Can you introduce yourself quickly?
I worked for 40 years in the French dairy sector, in the BTPL and in the service of cooperatives and farmers who are members of them. I first started as a consulting engineer for over 25 years, which allowed me to get to know the field. Then, in 1995, I became Director, where I was then responsible for leading a team of 20 engineers. During all these years, I also conducted a number of missions abroad, in particular, to support the dairy sector in Tunisia. For 4 years, I am retired … but still passionate about agriculture, and livestock in particular.
You recently went to Georgia, what have you done there?
Fert contacted me to participate in a six-day mission in the Samtskhe Javakheti region of the South Caucasus to accompany their Georgian partner, the GBDC. We therefore conducted this mission jointly, with a good complementarity of skills between the project manager Fert and me.
The objective was twofold: to bring my expertise in the dairy industry to help Fert to take stock after 6 years of actions in the small Caucasus. But it was also a matter of helping to lay the foundations for an extension of the project from 2018 onwards.
To this end, numerous contacts were organized by the GBDC, which accompanied us throughout the week: visits to producers, meetings with processors (breeders or dairies) and other actors: suppliers, health services ‘State…
What did you discover during this mission? What surprised you?
Surprisingly, I discovered in Georgia a rather similar environment of what I had seen on my previous trips to Russia; The conditions did not completely surprise me. Concerning the actions carried out by the GBDC, here too, I found many points in common with the experience that the BTPL coordinated in Tunisia. So if I had three points, I would quote:
- Feeding problems – however crucial in small and medium-sized farms where pedoclimatic conditions are relatively difficult. Feeding the herd is the basis of quality and quantity of dairy production, and the herders are not sufficiently aware of this (some only think of increasing their herd, whereas production per cow is difficult to reach 6 liter per day);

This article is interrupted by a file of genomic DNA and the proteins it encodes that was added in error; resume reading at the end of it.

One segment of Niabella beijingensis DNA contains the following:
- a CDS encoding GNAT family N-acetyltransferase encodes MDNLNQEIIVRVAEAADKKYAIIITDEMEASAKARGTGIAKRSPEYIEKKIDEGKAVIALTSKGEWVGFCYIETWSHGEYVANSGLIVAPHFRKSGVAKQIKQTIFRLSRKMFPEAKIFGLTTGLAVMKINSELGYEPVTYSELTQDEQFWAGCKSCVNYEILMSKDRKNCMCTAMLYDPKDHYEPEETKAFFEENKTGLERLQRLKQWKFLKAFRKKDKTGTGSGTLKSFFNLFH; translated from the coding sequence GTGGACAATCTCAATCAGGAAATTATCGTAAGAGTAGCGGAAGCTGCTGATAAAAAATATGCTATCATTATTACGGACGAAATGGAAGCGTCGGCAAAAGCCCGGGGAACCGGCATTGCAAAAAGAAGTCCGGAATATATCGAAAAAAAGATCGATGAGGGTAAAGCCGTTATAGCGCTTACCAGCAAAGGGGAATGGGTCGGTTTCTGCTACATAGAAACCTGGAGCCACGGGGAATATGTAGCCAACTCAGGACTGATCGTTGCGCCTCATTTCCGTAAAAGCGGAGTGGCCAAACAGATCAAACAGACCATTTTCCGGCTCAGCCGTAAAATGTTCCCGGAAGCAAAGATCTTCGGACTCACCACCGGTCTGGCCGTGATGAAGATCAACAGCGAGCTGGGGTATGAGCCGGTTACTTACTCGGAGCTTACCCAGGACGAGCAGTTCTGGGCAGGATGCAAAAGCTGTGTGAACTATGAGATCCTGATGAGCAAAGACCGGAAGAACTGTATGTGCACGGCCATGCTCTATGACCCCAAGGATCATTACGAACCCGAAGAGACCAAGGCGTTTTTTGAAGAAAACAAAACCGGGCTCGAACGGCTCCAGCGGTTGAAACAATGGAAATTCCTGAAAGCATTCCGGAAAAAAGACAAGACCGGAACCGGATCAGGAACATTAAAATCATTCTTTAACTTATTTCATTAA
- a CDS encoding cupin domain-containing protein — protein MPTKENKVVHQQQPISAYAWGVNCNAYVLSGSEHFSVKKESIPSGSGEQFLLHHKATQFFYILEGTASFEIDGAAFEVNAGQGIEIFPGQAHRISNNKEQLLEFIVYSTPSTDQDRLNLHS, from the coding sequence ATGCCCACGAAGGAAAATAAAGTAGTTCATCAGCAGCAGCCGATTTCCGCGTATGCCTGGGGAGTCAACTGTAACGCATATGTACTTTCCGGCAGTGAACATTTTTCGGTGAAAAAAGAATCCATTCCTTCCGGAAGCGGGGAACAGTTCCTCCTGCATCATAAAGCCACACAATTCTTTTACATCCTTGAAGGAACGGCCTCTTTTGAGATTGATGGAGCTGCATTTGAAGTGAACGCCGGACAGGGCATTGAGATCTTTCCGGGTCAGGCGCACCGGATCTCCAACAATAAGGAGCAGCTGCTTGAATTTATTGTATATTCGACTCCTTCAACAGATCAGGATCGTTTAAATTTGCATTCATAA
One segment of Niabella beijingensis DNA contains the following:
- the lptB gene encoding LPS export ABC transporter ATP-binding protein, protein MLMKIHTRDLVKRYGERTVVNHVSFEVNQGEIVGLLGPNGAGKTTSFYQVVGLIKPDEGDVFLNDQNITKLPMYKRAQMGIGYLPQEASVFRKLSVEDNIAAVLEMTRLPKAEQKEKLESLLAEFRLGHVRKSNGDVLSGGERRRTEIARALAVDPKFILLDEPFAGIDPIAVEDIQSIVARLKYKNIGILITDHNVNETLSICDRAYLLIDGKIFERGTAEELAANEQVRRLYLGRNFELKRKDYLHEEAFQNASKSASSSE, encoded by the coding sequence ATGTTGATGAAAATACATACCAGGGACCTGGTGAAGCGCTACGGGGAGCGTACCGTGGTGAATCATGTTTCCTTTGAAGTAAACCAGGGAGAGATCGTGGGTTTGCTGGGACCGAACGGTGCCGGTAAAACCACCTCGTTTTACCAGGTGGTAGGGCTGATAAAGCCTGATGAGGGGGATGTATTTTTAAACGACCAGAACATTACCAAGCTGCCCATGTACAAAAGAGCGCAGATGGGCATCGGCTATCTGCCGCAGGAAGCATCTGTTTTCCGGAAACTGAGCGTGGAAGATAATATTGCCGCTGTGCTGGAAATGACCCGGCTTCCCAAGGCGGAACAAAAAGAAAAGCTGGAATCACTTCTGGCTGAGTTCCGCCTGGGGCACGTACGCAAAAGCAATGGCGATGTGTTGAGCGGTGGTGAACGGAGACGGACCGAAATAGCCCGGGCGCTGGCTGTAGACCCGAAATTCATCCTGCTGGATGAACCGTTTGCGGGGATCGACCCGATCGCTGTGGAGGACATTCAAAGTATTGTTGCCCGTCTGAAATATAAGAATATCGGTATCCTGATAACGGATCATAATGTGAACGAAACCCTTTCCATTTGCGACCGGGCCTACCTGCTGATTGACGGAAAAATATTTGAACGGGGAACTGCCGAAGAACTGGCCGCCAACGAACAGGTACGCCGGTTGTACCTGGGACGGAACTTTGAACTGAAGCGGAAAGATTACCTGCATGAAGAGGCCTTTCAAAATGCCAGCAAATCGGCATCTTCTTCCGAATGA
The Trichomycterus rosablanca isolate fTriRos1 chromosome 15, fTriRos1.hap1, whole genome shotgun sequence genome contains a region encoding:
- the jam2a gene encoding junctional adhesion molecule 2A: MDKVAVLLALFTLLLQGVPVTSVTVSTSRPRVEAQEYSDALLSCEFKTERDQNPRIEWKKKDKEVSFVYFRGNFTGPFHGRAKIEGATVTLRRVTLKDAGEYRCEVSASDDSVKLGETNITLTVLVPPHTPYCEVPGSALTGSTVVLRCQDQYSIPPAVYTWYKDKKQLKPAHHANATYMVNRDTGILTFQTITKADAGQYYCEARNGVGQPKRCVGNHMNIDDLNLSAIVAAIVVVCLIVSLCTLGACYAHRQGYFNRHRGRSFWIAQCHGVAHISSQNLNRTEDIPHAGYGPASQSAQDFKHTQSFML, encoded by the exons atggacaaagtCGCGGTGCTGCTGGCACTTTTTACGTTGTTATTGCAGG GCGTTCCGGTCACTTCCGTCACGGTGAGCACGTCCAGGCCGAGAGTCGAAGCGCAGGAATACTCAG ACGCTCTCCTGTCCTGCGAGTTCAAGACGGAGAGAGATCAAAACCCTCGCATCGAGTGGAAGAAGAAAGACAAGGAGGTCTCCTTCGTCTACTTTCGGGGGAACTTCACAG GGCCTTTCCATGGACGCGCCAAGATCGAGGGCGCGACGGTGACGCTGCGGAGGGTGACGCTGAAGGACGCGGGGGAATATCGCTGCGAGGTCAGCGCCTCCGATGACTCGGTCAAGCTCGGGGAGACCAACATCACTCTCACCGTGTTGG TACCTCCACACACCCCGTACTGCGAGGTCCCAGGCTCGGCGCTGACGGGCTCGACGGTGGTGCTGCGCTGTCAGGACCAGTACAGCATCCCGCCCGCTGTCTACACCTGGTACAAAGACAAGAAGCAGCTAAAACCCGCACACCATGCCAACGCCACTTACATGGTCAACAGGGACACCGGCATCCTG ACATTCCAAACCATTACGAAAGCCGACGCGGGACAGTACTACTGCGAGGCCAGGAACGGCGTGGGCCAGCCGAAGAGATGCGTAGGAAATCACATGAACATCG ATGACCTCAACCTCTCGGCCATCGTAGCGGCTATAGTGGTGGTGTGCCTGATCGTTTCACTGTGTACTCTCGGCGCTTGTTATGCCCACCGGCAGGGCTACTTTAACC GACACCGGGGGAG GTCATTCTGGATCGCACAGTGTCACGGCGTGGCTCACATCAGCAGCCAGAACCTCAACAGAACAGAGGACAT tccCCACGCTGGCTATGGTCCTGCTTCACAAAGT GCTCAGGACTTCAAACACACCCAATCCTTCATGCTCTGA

- Issues of milk quality: today, there is no payment to the quality of milk, which is not an incentive for breeders. In addition, there are insufficient quality controls on the part of the State: laws have been established, but there does not seem to be a very rigorous control system in livestock and dairies. However, as I like to say, trust does not exclude control … on the contrary, control is a factor of progress!
- The need to build a chain approach with the various actors; And in particular with farmers’ groups so that small and medium-sized farmers can take their own business! But this first requires that the basic needs of producers be settled, namely, to produce and live from their production.
In your opinion, what are the main challenges for the GBDC and Fert in the coming years for these dairy farmers in the Samtskhe Javakheti region?
Beyond the three points I have just mentioned, I have identified several challenges:
- For the GBDC, it is a matter of strengthening its culture of the figure, by putting in place simple tools of evaluation, to be more professional. If the GBDC wants to convince its current or future partners and sustain its activity with more breeders, it must be able to demonstrate its skills and effectiveness. Simple dashboards can be offered to some breeders to measure the evolutions of their productions and to convince other breeders.
- For Fert, the current reflections focus on the modalities of accompanying the GBDC: how to have a closer relationship with the GBDC team, even remotely? It is necessary to build with them a simple monitoring and reporting system and to have regular exchanges beyond the monitoring missions.